Frank Pace retired under pressure in 1962 and Roger Lewis, former Assistant Secretary of the Air Force and Pan American Airways CEO, was brought in as CEO. The company recovered, then fell back into the same struggles. In 1970, the board brought in McDonnell Douglas president Dave Lewis (no relation) as chairman and CEO, who served until retiring in 1985.
During the early 1960s the company bid on the United States Air Force's Tactical Fighter, Experimental (TFX) project for a new low-level "penetrator". Robert McNamara, newly installed as the Secretary of Defense, forced a merger of the TFX with U.S. Navy plans for a new long-range "fleet defender" aircraft. In order to bid on a naval version successfully, GD partnered with Grumman, which would build a customized version for aircraft carrier duties. After four rounds of bids and changes, the GD/Grumman team finally won the contract over a Boeing submission.
The F-111 that resulted first flew in December 1964. The F-111B flew in May 1965, but the navy said that it was too heavy for use on aircraft carriers. With an unacceptable navy version, estimates for 2,400 F-111s, including exports, were sharply reduced, but GD still managed to make a $300-million profit on the project. Grumman went on to use many of the innovations of the F-111 in the highly successful F-14 Tomcat, an aircraft designed solely as a carrier-borne fighter.
In May 1965, GD reorganized into 12 operating divisions based on product lines. The board decided to build all future planes in Fort Worth, ending plane production at Convair's original plant in San Diego but continuing with space and missile development there. In October 1970, Roger Lewis left and David S. Lewis from McDonnell Douglas was named CEO. Lewis required that the company headquarters move to St. Louis, Missouri, which occurred in February 1971.
In 1972, GD bid on the USAF's Lightweight Fighter (LWF) project. GD and Northrop were awarded prototype contracts. GD's F-111 program was winding down, and the company desperately needed a new aircraft contract. It organized its own version of Lockheed's famed "Skunk Works", the Advanced Concepts Laboratory, and responded with a new aircraft design incorporating advanced technologies.
GD's YF-16 first flew in January 1974 and proved to have slightly better performance than the YF-17 in head-to-head testing. It entered production as the F-16 in January 1975 with an initial order of 650 and a total order of 1,388. The F-16 also won contracts worldwide, beating the F-17 in foreign competition as well. GD built an aircraft production factory in Fort Worth, Texas. F-16 orders eventually totaled more than 4,000, making it the largest and most successful program for the company, and one of the most successful western military projects since World War II.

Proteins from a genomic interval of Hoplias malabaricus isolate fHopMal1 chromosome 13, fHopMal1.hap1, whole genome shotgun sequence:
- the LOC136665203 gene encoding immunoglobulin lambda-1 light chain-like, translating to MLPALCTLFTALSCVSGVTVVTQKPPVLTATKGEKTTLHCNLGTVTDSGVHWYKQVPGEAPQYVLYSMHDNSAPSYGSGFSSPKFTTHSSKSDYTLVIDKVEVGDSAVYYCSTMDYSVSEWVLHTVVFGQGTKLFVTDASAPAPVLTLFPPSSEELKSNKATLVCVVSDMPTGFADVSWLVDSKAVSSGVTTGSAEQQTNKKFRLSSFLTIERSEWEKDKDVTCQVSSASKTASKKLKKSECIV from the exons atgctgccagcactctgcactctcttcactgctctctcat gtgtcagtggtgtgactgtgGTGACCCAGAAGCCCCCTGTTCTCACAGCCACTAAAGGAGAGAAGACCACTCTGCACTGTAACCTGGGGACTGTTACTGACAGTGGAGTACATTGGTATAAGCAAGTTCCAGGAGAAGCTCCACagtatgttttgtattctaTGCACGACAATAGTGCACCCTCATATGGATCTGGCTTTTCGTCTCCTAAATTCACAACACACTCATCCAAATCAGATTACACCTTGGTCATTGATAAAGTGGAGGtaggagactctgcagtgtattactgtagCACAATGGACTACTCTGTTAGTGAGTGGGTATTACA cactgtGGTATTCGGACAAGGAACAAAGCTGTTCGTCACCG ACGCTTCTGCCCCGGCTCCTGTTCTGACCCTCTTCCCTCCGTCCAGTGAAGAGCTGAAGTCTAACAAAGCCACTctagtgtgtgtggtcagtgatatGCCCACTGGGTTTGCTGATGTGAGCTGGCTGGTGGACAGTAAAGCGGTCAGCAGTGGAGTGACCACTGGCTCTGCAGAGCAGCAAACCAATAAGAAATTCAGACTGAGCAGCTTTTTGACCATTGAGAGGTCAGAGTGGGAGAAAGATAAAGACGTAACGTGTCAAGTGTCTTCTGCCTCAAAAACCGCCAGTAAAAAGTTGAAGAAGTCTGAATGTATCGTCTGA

In 1976, General Dynamics sold the struggling Canadair back to the Canadian government for $38 million. By 1984, General Dynamics had four divisions: Convair in San Diego, General Dynamics-Fort Worth, General Dynamics-Pomona, and General Dynamics-Electronics. In 1985 a further reorganization created the Space Systems Division from the Convair Space division. In 1985, GD also acquired Cessna. In 1986 the Pomona division (which mainly produced the Standard Missile and the Phalanx CIWS for the navy) was split up, creating the Valley Systems Division. Valley Systems produced the Stinger surface-to-air missile and the Rolling Airframe Missile (RAM). Both units were recombined into one entity in 1992.
Henry Crown, still GD's largest shareholder, died on 15 August 1990. Following this, the company started to rapidly divest its under-performing divisions under CEO William Anders. Cessna was re-sold to Textron in January 1992, the San Diego and Pomona missile production units to General Motors-Hughes Aerospace in May 1992, the Fort Worth aircraft production to Lockheed in March 1993 (a nearby electronics production facility was separately sold to Israeli-based Elbit Systems, marking that company's entry into the United States market), and its Space Systems Division to Martin Marietta in 1994. The remaining Convair Aircraft Structure unit was sold to McDonnell Douglas in 1994. The remains of the Convair Division were simply closed in 1996. GD's exit from the aviation world was short-lived, and in 1999 the company acquired Gulfstream Aerospace. The Pomona operation was closed shortly after its sale to Hughes Aircraft.
In 1995, General Dynamics purchased the privately held Bath Iron Works shipyard in Bath, Maine, for $300 million, diversifying its shipbuilding portfolio to include U.S. Navy surface ships such as guided-missile destroyers. In 1998, the company acquired NASSCO, formerly National Steel and Shipbuilding Company, for $415 million. The San Diego shipyard produces U.S. Navy auxiliary and support ships as well as commercial ships that are eligible to be U.S.-flagged under the Jones Act.
Having divested itself of its aviation holdings, GD concentrated on land and sea products. GD purchased Chrysler's defense divisions in 1982, renaming them General Dynamics Land Systems. In 2003, it purchased the defense divisions of General Motors as well. It is now a major supplier of armored vehicles of all types, including the M1 Abrams, LAV 25, Stryker, and a wide variety of vehicles based on these chassis. Force Protection, Inc. was acquired by General Dynamics Land Systems in November 2011 for $350 million.